Bodhisattva was once a King’s appraiser. He alone determined the cost of everything the palace bought, and sellers had no choice but to accept his prices. The king was greedy and did not appreciate that the Bodhisatta paid fair prices, so he replaced him. Since he sought like-mindedness rather than competence, the king chose a random peasant he saw walking by his window for the job. The man was a complete idiot and he chose prices for ythings based entirely on whims rather than their true value.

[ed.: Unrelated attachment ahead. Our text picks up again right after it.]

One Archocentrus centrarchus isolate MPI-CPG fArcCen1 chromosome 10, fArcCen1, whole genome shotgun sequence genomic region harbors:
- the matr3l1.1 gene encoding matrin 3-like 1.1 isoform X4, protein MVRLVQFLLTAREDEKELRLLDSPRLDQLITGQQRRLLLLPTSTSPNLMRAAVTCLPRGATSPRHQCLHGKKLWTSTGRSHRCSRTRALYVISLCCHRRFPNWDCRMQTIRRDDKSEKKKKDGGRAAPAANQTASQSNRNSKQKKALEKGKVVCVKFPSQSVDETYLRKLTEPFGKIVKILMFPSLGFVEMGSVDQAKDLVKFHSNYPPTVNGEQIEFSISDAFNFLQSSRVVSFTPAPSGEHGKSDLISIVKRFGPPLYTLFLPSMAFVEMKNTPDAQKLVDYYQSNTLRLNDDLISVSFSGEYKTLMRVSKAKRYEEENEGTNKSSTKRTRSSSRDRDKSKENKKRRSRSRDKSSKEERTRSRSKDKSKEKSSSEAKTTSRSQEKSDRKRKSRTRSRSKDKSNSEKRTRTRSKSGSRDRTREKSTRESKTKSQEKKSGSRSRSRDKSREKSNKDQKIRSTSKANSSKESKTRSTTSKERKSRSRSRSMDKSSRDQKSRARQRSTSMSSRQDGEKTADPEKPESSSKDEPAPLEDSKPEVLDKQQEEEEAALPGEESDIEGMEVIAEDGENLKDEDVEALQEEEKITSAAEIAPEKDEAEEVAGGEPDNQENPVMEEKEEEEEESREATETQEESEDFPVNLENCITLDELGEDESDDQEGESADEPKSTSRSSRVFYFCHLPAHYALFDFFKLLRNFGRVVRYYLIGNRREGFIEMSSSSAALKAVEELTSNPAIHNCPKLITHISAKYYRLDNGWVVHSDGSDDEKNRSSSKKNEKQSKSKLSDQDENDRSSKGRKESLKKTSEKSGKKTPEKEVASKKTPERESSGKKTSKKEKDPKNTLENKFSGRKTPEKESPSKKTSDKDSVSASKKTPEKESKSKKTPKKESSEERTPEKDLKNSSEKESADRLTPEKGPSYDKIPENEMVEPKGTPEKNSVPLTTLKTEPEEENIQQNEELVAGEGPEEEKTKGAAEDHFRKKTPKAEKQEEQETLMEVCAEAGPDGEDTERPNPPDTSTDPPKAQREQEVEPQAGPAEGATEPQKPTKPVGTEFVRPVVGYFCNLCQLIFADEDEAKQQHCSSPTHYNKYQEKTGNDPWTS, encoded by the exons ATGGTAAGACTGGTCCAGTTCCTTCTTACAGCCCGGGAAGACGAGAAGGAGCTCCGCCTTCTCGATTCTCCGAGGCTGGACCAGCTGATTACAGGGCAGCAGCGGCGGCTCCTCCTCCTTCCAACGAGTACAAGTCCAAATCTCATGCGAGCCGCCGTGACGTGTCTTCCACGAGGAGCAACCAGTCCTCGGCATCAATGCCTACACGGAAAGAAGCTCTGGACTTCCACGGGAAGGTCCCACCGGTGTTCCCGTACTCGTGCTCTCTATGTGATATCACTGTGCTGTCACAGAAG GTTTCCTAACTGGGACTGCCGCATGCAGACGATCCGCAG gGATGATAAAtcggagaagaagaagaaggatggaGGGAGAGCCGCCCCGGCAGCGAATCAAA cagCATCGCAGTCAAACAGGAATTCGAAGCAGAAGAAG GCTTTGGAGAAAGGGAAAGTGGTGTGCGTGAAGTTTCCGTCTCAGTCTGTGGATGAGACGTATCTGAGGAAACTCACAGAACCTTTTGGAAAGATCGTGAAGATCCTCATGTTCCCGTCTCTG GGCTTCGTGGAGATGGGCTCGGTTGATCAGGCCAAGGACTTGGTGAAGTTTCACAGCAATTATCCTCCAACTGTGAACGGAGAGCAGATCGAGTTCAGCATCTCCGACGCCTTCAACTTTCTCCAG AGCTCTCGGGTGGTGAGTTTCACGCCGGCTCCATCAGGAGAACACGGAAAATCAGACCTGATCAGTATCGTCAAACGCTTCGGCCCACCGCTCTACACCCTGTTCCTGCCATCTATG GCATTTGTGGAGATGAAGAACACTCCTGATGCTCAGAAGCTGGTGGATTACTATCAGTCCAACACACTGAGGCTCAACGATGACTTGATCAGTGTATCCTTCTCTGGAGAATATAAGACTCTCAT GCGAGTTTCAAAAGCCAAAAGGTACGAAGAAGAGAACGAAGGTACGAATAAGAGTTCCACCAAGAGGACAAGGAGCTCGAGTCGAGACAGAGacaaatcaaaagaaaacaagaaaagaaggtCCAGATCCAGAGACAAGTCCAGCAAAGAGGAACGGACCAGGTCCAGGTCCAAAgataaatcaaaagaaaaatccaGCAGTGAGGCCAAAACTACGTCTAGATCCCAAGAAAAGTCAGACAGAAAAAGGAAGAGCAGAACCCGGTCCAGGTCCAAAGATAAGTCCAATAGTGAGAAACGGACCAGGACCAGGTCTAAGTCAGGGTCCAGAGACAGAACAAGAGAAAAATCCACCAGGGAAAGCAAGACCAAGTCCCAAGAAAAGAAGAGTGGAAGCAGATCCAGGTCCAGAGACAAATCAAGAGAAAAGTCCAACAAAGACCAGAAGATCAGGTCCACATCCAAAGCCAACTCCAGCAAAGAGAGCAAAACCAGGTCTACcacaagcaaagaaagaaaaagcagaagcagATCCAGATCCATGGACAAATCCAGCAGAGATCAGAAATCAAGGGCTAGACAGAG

One time the foolish new appraiser decided that five hundred horses were worth only one measure of rice. The horse dealer was beside himself and asked the Bodhisatta what could be done. He told the man to offer the appraiser a bribe if he would agree to answer, in front of the king, the question, “If five hundred horses are worth one measure of rice, then what is the value of a measure of rice?” The appraiser accepted the seller’s money, and at his next audience with the king he said that one measure of rice is worth “all the city and its suburbs.” The assembled advisors broke out in laughter and applause, exclaiming how the king and the appraiser were so well suited for each other. Made to look like a fool, the king restored the job to the Bodhisatta.